Mark Cavendish (Omega Pharma-Quick-Step) won his second consecutive stage of the Tour of Qatar to take the leader’s golden jersey from Brent Bookwalter (BMC).
But he said that wouldn’t alter his approach on the final two stages, insisting: “It’s the exactly the same whether I’m in the jersey or not. I just go trying to win stages, and maybe the GC comes from that. But I can’t go defending the jersey, because that’s likely to take away from [my efforts] to win stages.”
The race does seem, nevertheless, to be shaping up nicely for Cavendish. With only flat, desert roads, it is the wind that usually proves decisive at the Tour of Qatar, but the average speed on Wednesday – just under 46kph – testified to the calm, fast conditions which are also expected for the final two days.
A three-man break, containing Pirmin Lang (IAM), Gatis Smukulis (Katusha) and Andriy Grivko (Astana) was away for most of the stage, building a seven-minute lead at one point, but it was one that was always going to end in a bunch sprint.
Cavendish’s OPQS team were prominent at the front, but so were other teams towards the end, including Team Sky, Argos-Shimano, Astana and Vacansoleil, whose confidence in their young Dutch sprinter, Barry Markus, was high following his second place behind Cavendish the previous day.
A pile-up in the final kilometre claimed 15 riders, with Koen de Koert (Argos) taken to hospital with a suspected broken collarbone. As on the previous day, Cavendish was initially nowhere to be seen, but he emerged from the mass of bodies to take an easy win, with Markus once again second and Andrea Guardini (Astana) third.
Cavendish admitted he almost lost his teammates in the closing stages. “I always had the guys with me,” he said. “I had Guillaume Van Keirsbulck) looking after me until about 5k to go, then I had [Zdenek] Stybar took me and Matteo [Trentin] look after me in the final kms.
“Matteo did a perfect job keeping me up there until the roundabout, but coming into the roundabout he went round the outside of a guy who was coming back, then he was looking for a team jersey, but I was in the silver jersey [of points leader],” Cavendish continued.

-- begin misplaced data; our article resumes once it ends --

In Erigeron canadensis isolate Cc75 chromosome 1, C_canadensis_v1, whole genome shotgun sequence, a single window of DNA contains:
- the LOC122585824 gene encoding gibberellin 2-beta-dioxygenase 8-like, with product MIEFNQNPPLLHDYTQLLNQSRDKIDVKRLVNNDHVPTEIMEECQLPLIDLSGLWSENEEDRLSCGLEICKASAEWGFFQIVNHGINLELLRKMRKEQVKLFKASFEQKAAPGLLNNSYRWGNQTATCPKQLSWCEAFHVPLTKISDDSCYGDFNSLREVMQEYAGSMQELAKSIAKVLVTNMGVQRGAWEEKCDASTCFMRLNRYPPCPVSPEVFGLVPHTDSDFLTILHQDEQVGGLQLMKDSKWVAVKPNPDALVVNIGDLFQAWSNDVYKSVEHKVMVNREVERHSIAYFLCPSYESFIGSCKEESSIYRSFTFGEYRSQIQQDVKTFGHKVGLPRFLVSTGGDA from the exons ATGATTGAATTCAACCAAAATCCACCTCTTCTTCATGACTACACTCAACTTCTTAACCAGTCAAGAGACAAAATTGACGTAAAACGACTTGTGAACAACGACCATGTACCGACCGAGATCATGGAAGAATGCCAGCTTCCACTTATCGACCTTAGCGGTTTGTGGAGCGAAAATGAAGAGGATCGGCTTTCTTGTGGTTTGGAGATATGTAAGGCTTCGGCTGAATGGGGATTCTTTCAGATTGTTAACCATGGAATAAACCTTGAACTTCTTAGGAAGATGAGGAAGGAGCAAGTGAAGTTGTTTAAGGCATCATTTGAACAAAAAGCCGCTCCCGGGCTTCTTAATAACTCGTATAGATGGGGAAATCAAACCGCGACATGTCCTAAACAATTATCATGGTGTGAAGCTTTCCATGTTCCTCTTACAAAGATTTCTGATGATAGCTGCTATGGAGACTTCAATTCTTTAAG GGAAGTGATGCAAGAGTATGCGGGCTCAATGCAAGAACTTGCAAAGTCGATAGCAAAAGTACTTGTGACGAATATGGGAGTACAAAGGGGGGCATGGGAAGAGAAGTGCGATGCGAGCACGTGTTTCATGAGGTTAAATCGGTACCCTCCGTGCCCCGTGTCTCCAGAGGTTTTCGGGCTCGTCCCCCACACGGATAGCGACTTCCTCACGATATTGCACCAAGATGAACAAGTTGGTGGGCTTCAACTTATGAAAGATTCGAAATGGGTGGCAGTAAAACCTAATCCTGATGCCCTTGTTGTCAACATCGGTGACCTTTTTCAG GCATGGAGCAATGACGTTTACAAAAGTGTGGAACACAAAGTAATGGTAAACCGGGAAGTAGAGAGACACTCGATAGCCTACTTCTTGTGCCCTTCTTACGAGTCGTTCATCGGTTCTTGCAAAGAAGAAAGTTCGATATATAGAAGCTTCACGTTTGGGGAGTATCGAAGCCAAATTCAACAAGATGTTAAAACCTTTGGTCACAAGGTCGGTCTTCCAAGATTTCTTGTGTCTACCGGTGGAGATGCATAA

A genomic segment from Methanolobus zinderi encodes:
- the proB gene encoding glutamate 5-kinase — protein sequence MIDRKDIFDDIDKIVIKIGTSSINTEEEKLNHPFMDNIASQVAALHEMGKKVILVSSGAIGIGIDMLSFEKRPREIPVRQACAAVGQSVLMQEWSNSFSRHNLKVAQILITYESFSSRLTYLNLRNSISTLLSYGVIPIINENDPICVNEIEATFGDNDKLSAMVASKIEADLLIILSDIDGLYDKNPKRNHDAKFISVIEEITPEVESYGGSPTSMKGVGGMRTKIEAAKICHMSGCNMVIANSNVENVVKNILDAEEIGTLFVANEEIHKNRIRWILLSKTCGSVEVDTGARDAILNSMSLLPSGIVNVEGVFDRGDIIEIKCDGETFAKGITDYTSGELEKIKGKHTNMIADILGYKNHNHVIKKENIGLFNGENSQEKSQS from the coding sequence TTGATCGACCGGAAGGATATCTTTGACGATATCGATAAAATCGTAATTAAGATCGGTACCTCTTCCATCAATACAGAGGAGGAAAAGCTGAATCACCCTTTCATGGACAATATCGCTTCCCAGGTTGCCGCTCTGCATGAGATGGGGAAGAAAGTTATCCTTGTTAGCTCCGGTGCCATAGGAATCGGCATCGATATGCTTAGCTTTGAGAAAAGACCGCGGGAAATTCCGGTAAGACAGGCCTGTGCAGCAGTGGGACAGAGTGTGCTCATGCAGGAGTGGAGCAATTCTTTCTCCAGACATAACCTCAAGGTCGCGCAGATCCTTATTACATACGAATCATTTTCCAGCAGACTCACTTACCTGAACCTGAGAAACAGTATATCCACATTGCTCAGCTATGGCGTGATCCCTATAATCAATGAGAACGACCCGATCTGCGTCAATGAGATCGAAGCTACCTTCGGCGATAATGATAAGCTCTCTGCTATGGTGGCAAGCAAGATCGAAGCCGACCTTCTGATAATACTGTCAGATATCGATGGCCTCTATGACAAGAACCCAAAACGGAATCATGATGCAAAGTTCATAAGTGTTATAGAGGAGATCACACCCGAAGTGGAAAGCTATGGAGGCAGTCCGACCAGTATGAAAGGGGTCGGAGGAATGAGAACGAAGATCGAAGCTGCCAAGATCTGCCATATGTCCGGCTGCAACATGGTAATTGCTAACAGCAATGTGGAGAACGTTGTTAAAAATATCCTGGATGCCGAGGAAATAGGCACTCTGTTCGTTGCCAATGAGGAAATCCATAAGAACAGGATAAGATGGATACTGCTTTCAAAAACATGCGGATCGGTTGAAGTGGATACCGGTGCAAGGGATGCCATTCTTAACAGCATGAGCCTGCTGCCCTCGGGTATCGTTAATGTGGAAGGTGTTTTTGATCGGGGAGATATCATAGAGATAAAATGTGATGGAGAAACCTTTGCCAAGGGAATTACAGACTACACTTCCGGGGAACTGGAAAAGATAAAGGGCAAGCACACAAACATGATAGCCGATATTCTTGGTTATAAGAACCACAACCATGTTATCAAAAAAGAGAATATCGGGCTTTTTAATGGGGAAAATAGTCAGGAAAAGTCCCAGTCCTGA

“So I lost Matteo, and thought I was going to have to freestyle the last few hundred metres, but Niki Terpstra came round with 1200 to go and moved me up about 15 positions.”
The finish at Al Khor Corniche was the same as last year, which Cavendish also won. “I knew from experience that the wind comes from the right, so you want to be on the left. The road sweeps right, so the peloton naturally moves to the right, but I knew the gap would open on the left. So I did exactly same as last year and just sat until 300, 200 to go.” Then the gap opened, “and I was able to win.”
Cavendish now leads overall from Bookwalter with his BMC teammates Taylor Phinney and Adam Blythe third and fourth, all within nine seconds of the race leader.
Tour of Qatar 2013, stage four: Camel Race Track to Al Khor Corniche, 160km
1. Mark Cavendish (GBr) Omega Pharma-QuickStep in 3-30-05
2. Barry Markus (Ned) Vacansoleil-DCM
3. Andrea Guardini (Ita) Astana
4. Filippo Fortin (Ita) Bardiani Valvole-CSF Inox
5. Alexander Kristoff (Nor) Astana
6. Jonathan Cantwell (Aus) Saxo-Tinkoff
7. Nacer Bouhanni (Fra) FDJ
8. Aidis Kruopis (Ltu) Orica-GreenEdge
9. Edvald Boasson Hagen (Nor) Sky
10. Davide Appollonio (Ita) Ag2r all same time
Overall classification after stage four
1. Mark Cavendish (GBr) Omega Pharma-QuickStep in 10-20-01
2. Brent Bookwalter (USA) BMC Racing at 2 secs
3. Taylor Phinney (USA) BMC Racing at 8 secs
4. Adam Blythe (GBr) BMC Racing at 9 secs
5. Greg Van Avermaet (Bel) BMC Racing at 12 secs
6. Michael Schar (Swi) BMC Racing at 12 secs
7. Bernhard Eisel (Aut) Sky at 13 secs
8. Mathew Hayman (Aus) Sky at 14 secs
9. Edvald Boasson Hagen (Nor) Sky at 16 secs
10. Geraint Thomas (GBr) Sky at 17 secs
Luke Rowe gets a wheel change
Taylor Phinney and Brent Bookwalter
Mark Cavendish takes his second consecutive stage win in the race
Mark Cavendish in the race lead
Tour of Qatar 2013: Preview and coverage